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Planting in the Fall

Image of ripe apples on the treeYou have probably heard you can plant fruit trees in spring. Well, that is correct. You surely can. However, that only gives your fruit tree a little time for the roots to get established before the heat impacts their growth. You want to avoid planting them during and right after the summer heat gets cranked up. That said, planting fruit trees in the fall will be the best. Fall planting will give your tree enough time to establish roots and prepare better for spring.

Why fall is better

The fall weather provides a balance of warm and cool temperatures, offering ideal circumstances for your fruit tree to get the roots established before your tree goes dormant for the winter. Having the roots established before the winter will give your new tree a head start when spring arrives.

Where to plant your fruit trees

Fruit trees need full sun to ensure the best quality, quantity, size, and color. Be sure your trees are well-spaced so they are not casting shade on each other. Plus, you want to avoid placing them in the shadows of different trees. You will need good soil drainage where you plan to plant your fruit tree. A simple way to test the drainage of your soil is to dig a hole about 2 feet deep. Then, fill the hole with water. If standing water is still in the hole after waiting 24 hours, you have a drainage problem. Poorly drained soil may result in the death of your tree, or it may be stunted and grow irregularly.

The ideal site will be a downhill slope, allowing drainage and keeping cold air from pooling around your trees. Airflow is essential to a fruit tree because they are so susceptible to freezing. You want to avoid bottomlands or valleys as cold air will settle in these areas, and your fruit tree has a greater chance of freezing. Also, you don’t want to plant too close to structures such as buildings or fences that may obstruct airflow.

When will you harvest fruit?

It usually takes three full growing seasons to produce a good quality crop. The NC State Cooperative Extension recommends removing blooms and small fruits in the first two years. This weeding-out process allows your tree to use all of its energy and nutrients to grow into a more robust plant so that it may support a good future harvest. Also, if you don’t do this and allow your fruit tree to produce early, it may affect your tree’s growth and make it hard to deliver quality and quantity in the future.

Temperature requirements differ from one variety of fruit to the next, so don’t assume you can plant all fruit trees together. For example, peaches are especially susceptible to freezing in the early spring frost as their fruit sets on early. Apples require a period of cold before harvest, but mature fruit may fall victim to an early fall frost. Do your research and check the temperature requirements and timelines for each fruit you choose to grow. Then, plan accordingly.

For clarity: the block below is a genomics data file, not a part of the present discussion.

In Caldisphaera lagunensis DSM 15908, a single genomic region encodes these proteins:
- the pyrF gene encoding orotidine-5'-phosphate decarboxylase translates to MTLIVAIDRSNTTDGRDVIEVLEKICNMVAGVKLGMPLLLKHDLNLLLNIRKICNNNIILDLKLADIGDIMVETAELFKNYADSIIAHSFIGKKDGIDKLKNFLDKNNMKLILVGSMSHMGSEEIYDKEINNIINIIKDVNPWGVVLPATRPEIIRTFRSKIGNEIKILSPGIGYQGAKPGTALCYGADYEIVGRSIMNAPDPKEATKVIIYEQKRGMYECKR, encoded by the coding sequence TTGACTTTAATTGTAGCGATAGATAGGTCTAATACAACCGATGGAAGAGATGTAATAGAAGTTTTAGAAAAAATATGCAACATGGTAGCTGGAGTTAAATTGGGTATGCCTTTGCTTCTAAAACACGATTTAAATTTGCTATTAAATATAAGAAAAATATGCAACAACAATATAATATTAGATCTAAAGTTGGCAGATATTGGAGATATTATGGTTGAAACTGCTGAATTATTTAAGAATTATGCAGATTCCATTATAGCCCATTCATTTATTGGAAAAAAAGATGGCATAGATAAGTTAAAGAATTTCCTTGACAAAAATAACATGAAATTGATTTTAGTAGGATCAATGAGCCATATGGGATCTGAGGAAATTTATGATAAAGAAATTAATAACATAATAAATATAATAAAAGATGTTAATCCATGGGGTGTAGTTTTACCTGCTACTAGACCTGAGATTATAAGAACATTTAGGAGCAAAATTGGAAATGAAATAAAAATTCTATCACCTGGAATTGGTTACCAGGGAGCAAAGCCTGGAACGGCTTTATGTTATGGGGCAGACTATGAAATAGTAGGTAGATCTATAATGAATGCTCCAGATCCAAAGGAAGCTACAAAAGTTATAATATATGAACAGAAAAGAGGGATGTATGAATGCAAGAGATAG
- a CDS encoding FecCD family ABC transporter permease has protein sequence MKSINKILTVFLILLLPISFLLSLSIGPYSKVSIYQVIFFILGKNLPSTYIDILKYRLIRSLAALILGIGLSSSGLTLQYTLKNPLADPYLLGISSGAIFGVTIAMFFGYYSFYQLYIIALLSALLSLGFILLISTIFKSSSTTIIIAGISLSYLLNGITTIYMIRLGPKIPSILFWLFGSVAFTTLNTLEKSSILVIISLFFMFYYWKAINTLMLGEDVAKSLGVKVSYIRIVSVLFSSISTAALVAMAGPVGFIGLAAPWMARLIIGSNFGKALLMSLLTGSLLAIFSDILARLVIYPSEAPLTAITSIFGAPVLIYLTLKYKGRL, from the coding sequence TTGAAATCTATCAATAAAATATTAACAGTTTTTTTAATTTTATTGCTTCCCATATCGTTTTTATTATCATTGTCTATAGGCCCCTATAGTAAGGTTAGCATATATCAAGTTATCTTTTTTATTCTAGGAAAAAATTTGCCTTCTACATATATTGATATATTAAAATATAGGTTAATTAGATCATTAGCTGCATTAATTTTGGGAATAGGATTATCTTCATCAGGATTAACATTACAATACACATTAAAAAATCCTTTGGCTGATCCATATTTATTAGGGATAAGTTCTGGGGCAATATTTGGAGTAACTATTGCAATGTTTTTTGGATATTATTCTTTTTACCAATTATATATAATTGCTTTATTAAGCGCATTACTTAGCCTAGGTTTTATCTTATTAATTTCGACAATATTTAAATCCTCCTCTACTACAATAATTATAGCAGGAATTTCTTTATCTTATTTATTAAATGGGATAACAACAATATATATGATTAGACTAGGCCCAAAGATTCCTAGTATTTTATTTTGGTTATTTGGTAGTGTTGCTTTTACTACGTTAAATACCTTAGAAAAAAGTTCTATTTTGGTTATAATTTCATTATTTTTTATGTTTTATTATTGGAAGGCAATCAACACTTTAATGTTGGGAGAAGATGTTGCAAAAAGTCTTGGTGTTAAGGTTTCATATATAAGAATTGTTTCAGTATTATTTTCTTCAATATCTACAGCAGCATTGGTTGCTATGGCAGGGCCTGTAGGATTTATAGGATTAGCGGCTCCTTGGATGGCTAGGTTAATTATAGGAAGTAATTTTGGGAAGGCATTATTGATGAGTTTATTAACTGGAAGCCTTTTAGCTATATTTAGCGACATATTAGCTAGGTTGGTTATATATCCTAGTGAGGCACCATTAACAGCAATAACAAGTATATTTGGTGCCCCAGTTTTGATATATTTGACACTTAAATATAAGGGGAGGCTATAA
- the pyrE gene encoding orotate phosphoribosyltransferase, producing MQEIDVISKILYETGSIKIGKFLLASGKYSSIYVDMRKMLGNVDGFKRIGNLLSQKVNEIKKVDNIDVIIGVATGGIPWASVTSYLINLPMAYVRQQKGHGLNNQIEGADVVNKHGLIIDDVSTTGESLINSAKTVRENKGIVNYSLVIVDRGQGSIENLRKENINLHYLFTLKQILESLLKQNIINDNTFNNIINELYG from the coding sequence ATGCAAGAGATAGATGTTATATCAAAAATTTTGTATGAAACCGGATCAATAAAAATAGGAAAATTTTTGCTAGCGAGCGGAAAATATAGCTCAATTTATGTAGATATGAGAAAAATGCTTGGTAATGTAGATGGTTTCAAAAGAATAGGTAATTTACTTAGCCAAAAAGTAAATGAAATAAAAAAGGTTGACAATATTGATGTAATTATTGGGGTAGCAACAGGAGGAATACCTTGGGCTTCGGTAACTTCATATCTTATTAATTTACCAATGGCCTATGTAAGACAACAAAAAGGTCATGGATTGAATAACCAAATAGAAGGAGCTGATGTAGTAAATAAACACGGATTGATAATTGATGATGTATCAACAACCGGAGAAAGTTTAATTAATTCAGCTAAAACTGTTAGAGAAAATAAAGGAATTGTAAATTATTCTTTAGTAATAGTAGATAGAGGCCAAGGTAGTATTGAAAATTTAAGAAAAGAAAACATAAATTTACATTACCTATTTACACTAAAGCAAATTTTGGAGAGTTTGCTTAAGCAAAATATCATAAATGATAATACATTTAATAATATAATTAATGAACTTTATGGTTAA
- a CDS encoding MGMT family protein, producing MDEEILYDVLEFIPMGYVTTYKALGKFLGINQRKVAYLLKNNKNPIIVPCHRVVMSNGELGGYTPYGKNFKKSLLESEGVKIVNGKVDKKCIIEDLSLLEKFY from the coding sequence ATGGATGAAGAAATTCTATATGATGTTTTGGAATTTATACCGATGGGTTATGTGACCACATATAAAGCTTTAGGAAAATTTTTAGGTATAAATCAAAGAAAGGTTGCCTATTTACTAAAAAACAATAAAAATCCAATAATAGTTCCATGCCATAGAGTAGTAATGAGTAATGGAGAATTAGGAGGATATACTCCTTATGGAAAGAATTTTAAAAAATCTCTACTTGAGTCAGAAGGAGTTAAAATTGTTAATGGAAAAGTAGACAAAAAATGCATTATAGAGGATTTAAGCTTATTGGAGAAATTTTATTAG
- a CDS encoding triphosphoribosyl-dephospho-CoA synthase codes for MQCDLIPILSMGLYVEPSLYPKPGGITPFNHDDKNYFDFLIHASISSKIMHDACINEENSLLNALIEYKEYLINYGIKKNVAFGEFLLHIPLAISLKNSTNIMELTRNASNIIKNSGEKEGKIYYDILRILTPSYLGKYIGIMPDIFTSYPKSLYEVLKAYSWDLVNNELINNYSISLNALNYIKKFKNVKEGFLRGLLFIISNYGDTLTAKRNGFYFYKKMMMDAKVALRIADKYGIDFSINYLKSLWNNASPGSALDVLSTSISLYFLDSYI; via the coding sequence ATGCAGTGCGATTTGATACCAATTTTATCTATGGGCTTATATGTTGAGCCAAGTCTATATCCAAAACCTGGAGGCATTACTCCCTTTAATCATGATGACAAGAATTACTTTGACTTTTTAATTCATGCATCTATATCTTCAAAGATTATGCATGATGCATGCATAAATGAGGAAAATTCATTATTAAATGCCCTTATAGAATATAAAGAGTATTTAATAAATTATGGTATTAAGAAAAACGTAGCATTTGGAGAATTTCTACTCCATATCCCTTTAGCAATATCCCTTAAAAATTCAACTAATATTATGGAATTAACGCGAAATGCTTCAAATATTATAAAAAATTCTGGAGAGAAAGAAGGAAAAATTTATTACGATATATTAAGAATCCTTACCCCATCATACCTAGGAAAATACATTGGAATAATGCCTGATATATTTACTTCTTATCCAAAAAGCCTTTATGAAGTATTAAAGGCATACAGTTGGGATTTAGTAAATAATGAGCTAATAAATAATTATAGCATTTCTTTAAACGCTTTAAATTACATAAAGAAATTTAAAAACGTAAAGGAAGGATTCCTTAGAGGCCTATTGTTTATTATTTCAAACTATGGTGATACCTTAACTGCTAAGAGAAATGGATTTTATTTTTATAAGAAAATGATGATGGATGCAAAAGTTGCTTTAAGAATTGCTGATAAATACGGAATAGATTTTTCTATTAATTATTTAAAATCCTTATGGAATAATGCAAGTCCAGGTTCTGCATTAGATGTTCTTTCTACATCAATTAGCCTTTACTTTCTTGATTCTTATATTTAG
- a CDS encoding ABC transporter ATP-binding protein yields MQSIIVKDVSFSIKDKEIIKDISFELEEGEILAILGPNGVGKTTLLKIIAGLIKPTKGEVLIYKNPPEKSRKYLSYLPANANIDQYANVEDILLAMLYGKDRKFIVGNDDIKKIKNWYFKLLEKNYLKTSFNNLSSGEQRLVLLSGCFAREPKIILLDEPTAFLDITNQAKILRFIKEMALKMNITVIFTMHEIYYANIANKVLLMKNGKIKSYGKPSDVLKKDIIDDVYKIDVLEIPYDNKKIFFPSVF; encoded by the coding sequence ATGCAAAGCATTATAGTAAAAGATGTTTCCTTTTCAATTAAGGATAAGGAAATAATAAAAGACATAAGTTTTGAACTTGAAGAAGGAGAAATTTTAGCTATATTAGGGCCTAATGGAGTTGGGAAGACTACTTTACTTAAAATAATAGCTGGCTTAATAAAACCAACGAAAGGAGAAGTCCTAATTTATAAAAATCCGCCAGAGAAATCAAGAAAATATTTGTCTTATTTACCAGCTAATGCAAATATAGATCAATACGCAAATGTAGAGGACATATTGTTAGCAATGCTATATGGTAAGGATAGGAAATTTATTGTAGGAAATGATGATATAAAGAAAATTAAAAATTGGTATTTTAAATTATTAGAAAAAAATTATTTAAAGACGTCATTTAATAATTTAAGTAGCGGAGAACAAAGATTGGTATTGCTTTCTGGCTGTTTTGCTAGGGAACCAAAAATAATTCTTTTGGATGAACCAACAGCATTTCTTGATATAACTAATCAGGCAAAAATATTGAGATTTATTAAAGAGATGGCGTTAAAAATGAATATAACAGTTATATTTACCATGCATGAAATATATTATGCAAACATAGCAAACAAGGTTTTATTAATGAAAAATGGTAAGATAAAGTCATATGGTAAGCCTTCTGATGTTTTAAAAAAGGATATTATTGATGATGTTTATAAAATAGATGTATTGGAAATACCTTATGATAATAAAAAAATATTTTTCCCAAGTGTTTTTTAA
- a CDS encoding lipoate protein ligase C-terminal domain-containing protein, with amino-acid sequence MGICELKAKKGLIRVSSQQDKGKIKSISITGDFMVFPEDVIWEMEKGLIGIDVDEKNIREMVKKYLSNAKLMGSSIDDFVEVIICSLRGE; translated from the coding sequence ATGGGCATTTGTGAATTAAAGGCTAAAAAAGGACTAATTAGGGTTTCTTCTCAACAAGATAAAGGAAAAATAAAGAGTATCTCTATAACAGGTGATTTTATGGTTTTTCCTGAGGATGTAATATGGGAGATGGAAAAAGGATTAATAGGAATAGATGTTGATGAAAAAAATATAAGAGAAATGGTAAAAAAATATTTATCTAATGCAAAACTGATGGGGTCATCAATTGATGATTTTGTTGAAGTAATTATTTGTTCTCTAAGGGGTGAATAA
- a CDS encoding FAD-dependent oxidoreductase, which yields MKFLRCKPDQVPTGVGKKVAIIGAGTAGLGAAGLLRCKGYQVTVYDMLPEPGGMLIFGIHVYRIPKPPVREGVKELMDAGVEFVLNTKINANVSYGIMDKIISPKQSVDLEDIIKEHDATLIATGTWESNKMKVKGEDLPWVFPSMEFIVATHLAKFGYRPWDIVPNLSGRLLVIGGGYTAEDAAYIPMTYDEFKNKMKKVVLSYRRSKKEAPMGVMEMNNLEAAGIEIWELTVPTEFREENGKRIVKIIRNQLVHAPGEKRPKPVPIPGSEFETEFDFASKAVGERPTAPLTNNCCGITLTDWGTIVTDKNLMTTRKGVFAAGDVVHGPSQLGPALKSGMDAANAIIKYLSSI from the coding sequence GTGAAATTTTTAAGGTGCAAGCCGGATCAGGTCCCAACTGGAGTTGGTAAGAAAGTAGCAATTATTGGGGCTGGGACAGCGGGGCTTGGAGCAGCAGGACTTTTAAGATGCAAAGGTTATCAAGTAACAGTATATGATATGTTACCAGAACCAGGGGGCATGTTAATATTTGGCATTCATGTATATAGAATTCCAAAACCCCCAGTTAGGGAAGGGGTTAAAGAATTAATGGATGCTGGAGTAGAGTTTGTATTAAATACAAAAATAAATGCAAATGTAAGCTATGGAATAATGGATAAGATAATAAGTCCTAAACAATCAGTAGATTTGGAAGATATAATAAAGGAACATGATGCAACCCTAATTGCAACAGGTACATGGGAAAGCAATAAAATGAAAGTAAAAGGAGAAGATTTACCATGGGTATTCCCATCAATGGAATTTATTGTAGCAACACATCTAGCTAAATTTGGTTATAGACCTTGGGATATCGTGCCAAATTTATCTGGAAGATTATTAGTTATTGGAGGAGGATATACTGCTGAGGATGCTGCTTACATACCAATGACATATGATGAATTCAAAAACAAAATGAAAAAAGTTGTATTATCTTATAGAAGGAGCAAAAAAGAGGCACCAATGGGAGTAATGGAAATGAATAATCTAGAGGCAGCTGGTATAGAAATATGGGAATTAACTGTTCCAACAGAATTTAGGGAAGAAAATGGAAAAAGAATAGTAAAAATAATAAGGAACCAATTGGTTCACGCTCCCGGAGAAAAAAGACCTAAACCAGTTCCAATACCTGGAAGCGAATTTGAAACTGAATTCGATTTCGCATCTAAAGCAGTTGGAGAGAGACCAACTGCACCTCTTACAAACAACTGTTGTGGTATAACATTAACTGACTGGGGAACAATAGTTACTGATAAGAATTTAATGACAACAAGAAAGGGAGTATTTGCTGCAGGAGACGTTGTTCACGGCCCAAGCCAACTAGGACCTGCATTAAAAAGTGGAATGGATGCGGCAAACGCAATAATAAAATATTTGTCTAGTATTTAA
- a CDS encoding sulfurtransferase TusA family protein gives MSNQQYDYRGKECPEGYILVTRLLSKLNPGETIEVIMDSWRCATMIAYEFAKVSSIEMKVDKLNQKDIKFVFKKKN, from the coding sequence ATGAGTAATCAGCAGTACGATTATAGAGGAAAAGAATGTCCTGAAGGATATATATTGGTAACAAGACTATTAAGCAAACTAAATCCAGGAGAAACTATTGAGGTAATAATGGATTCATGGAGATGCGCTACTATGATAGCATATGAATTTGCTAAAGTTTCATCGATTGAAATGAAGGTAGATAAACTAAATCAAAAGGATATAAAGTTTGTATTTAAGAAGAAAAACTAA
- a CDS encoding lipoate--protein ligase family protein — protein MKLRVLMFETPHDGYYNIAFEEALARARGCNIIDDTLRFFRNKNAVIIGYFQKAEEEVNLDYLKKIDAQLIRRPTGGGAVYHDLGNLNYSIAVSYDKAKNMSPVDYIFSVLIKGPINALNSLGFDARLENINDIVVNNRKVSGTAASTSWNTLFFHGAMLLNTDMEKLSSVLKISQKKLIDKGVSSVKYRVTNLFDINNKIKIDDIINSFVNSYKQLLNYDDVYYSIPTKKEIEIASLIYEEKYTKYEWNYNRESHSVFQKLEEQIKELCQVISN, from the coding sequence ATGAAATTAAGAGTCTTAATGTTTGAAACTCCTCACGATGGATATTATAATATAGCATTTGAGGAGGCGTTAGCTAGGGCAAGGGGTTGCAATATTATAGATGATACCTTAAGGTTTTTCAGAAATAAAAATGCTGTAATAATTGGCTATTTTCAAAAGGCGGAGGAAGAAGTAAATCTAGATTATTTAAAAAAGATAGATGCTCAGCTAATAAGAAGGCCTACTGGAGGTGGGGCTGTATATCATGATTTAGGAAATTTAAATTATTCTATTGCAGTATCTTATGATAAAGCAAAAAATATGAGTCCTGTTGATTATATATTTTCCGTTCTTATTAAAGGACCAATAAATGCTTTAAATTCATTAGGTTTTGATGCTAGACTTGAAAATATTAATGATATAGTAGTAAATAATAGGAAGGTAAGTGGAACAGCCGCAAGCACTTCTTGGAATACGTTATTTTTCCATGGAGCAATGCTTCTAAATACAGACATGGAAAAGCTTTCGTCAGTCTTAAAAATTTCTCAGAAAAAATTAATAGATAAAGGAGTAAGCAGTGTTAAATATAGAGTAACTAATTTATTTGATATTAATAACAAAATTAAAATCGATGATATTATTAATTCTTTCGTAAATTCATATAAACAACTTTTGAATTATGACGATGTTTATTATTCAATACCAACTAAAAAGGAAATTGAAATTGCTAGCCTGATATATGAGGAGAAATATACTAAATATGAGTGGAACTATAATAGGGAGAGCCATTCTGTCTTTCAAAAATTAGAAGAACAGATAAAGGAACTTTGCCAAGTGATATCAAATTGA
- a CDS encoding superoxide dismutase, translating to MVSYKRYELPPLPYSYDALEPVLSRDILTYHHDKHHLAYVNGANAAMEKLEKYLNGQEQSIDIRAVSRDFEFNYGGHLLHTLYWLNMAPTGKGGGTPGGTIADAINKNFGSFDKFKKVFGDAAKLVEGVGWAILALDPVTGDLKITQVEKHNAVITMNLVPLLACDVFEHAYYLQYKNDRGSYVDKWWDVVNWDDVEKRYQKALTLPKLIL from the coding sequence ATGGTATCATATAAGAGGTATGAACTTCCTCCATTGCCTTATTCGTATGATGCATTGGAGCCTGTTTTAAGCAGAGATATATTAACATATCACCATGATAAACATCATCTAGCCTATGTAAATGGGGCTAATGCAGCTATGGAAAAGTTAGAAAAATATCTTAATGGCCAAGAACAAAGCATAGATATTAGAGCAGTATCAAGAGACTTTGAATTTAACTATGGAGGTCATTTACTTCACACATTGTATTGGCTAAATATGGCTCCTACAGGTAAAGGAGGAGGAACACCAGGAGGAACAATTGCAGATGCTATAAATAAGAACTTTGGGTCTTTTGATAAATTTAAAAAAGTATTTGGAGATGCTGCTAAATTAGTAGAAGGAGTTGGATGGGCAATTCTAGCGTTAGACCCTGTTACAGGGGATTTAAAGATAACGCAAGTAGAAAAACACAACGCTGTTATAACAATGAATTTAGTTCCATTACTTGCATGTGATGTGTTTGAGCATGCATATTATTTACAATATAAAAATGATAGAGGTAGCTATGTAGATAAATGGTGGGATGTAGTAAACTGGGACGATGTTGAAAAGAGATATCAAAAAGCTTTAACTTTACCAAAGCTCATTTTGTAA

It sounds more complicated than it is, but if you follow the guidelines, you should have no trouble with fruit production.

Image of Pansies

Planting Fall Flowers

As you prepare your garden for the fall season, consider adding vibrant flowers alongside your fruit trees. Not only do they add a splash of color, but they also attract beneficial pollinators that can help your garden thrive. Here are a few favorites:

Pansies

Pansies are known for their bright, cheerful colors and ability to withstand cooler temperatures. They are perfect for adding a touch of color to your fall garden and can bloom well into the early winter months. Plant them in well-drained soil and make sure they get plenty of sunlight.

Violas

Violas are another excellent choice for fall planting. These hardy flowers can handle light frosts and will continue to bloom in cooler weather. They come in various colors and can be used in garden beds, containers, or ground cover.

Mums

Chrysanthemums, commonly known as mums, are the quintessential fall flower. They come in various colors: yellow, orange, red, and purple. Mums thrive in cooler temperatures and can provide a stunning display in your garden. Plant them in a sunny spot with well-drained soil, and water them regularly to keep them looking their best.

Image of Kale leaf

Planting Fall Vegetables

Fall is also an excellent time to plant vegetables that thrive in cooler temperatures. Here are some top choices to consider for your autumn garden:

Collard Greens

Collard greens are a hardy vegetable that can withstand cool temperatures and even light frosts. They are rich in nutrients and can be harvested well into the fall and early winter.

Kale

Kale is one of the most cold-hardy vegetables and is perfect for fall planting. It can withstand frost and even improves in flavor after a light frost. Kale has several varieties, bringing unique textures and flavors to your garden. Plant kale in well-drained soil with plenty of sunlight, and it will produce nutritious leaves well into the winter months.

Lettuce, Leaf

Leaf lettuce is an excellent fall crop. It grows best in cooler temperatures and can be harvested as baby greens or allowed to mature for larger leaves. Plant it in well-drained soil and provide regular watering for the best results.

Swiss Chard

Swiss chard is a nutritious leafy green that tolerates cooler temperatures. It grows well in the fall and can be harvested continuously by cutting the outer leaves. With its vibrant stems, Swiss chard adds color to your garden.

By carefully planning your fall garden and following these guidelines, you’ll enjoy a bountiful harvest of fruit, a vibrant display of flowers, and a variety of delicious vegetables. Happy planting!